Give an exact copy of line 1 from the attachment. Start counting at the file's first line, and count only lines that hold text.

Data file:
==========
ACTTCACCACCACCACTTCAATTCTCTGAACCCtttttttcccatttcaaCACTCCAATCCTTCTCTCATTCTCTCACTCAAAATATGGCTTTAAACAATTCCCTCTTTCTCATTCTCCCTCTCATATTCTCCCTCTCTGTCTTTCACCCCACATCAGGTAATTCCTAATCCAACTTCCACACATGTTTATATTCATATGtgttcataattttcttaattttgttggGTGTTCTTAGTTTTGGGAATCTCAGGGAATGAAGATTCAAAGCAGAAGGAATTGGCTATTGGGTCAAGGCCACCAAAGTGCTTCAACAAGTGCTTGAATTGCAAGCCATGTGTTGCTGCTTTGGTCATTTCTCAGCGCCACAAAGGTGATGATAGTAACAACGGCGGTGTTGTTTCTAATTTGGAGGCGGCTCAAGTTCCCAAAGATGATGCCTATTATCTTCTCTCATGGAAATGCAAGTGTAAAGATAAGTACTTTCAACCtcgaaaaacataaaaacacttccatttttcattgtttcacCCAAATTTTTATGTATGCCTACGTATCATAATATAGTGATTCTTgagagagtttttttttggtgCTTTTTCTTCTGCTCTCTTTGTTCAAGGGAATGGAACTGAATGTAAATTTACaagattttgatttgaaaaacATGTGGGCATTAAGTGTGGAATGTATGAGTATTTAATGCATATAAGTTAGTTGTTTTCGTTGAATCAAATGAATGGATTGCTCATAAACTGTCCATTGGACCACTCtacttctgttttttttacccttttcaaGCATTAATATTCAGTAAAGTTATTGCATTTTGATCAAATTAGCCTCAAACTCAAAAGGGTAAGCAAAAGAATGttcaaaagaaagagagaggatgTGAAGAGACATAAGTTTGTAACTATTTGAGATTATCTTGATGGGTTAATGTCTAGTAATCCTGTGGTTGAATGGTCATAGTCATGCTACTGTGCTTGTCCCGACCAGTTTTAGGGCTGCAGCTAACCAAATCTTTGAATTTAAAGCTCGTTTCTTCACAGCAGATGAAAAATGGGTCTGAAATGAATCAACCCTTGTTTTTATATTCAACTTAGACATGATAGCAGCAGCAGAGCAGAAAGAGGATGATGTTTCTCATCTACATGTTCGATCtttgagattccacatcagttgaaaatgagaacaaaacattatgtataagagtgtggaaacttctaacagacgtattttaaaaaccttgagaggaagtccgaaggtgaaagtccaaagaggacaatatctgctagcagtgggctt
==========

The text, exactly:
ACTTCACCACCACCACTTCAATTCTCTGAACCCtttttttcccatttcaaCACTCCAATCCTTCTCTCATTCTCTCACTCAAAATATGGCTTTAAACAATTCCCTCTTTCTCATTCTCCCTCTCATATTCTCCCTCTCTGTCTTTCACCCCACATCAGGTAATTCCTAATCCAACTTCCACACATGTTTATATTCATATGtgttcataattttcttaattttgttggGTGTTCTTAGTTTTGGGAATCTCAGGGAATGAAGATTCAAAGCAGAAGGAATTGGCTATTGGGTCAAGGCCACCAAAGTGCTTCAACAAGTGCTTGAATTGCAAGCCATGTGTTGCTGCTTTGGTCATTTCTCAGCGCCACAAAGGTGATGATAGTAACAACGGCGGTGTTGTTTCTAATTTGGAGGCGGCTCAAGTTCCCAAAGATGATGCCTATTATCTTCTCTCATGGAAATGCAAGTGTAAAGATAAGTACTTTCAACCtcgaaaaacataaaaacacttccatttttcattgtttcacCCAAATTTTTATGTATGCCTACGTATCATAATATAGTGATTCTTgagagagtttttttttggtgCTTTTTCTTCTGCTCTCTTTGTTCAAGGGAATGGAACTGAATGTAAATTTACaagattttgatttgaaaaacATGTGGGCATTAAGTGTGGAATGTATGAGTATTTAATGCATATAAGTTAGTTGTTTTCGTTGAATCAAATGAATGGATTGCTCATAAACTGTCCATTGGACCACTCtacttctgttttttttacccttttcaaGCATTAATATTCAGTAAAGTTATTGCATTTTGATCAAATTAGCCTCAAACTCAAAAGGGTAAGCAAAAGAATGttcaaaagaaagagagaggatgTGAAGAGACATAAGTTTGTAACTATTTGAGATTATCTTGATGGGTTAATGTCTAGTAATCCTGTGGTTGAATGGTCATAGTCATGCTACTGTGCTTGTCCCGACCAGTTTTAGGGCTGCAGCTAACCAAATCTTTGAATTTAAAGCTCGTTTCTTCACAGCAGATGAAAAATGGGTCTGAAATGAATCAACCCTTGTTTTTATATTCAACTTAGACATGATAGCAGCAGCAGAGCAGAAAGAGGATGATGTTTCTCATCTACATGTTCGATCtttgagattccacatcagttgaaaatgagaacaaaacattatgtataagagtgtggaaacttctaacagacgtattttaaaaaccttgagaggaagtccgaaggtgaaagtccaaagaggacaatatctgctagcagtgggctt